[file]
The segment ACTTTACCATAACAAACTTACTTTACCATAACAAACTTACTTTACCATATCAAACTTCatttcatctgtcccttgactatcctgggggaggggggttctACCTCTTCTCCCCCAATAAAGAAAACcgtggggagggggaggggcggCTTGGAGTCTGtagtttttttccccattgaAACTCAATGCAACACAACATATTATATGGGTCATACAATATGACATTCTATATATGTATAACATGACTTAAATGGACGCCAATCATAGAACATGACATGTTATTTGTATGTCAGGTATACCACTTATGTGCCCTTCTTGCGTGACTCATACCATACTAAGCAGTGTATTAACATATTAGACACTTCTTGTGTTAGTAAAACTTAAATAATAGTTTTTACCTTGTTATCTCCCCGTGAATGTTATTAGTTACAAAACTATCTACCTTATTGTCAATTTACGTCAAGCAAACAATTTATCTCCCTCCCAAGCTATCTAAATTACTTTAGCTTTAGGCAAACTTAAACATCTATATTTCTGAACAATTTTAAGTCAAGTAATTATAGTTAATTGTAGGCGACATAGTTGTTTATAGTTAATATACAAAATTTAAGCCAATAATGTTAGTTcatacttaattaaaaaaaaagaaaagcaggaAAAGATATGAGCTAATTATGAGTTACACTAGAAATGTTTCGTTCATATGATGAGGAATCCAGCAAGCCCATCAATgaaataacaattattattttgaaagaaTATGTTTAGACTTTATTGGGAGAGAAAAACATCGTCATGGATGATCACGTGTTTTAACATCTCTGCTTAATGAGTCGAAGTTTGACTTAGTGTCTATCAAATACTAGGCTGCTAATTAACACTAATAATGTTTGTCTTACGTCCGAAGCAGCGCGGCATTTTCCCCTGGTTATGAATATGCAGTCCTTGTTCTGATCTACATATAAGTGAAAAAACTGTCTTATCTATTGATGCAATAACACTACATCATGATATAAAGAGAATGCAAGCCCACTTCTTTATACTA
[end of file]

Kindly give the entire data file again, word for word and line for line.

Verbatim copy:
The segment ACTTTACCATAACAAACTTACTTTACCATAACAAACTTACTTTACCATATCAAACTTCatttcatctgtcccttgactatcctgggggaggggggttctACCTCTTCTCCCCCAATAAAGAAAACcgtggggagggggaggggcggCTTGGAGTCTGtagtttttttccccattgaAACTCAATGCAACACAACATATTATATGGGTCATACAATATGACATTCTATATATGTATAACATGACTTAAATGGACGCCAATCATAGAACATGACATGTTATTTGTATGTCAGGTATACCACTTATGTGCCCTTCTTGCGTGACTCATACCATACTAAGCAGTGTATTAACATATTAGACACTTCTTGTGTTAGTAAAACTTAAATAATAGTTTTTACCTTGTTATCTCCCCGTGAATGTTATTAGTTACAAAACTATCTACCTTATTGTCAATTTACGTCAAGCAAACAATTTATCTCCCTCCCAAGCTATCTAAATTACTTTAGCTTTAGGCAAACTTAAACATCTATATTTCTGAACAATTTTAAGTCAAGTAATTATAGTTAATTGTAGGCGACATAGTTGTTTATAGTTAATATACAAAATTTAAGCCAATAATGTTAGTTcatacttaattaaaaaaaaagaaaagcaggaAAAGATATGAGCTAATTATGAGTTACACTAGAAATGTTTCGTTCATATGATGAGGAATCCAGCAAGCCCATCAATgaaataacaattattattttgaaagaaTATGTTTAGACTTTATTGGGAGAGAAAAACATCGTCATGGATGATCACGTGTTTTAACATCTCTGCTTAATGAGTCGAAGTTTGACTTAGTGTCTATCAAATACTAGGCTGCTAATTAACACTAATAATGTTTGTCTTACGTCCGAAGCAGCGCGGCATTTTCCCCTGGTTATGAATATGCAGTCCTTGTTCTGATCTACATATAAGTGAAAAAACTGTCTTATCTATTGATGCAATAACACTACATCATGATATAAAGAGAATGCAAGCCCACTTCTTTATACTA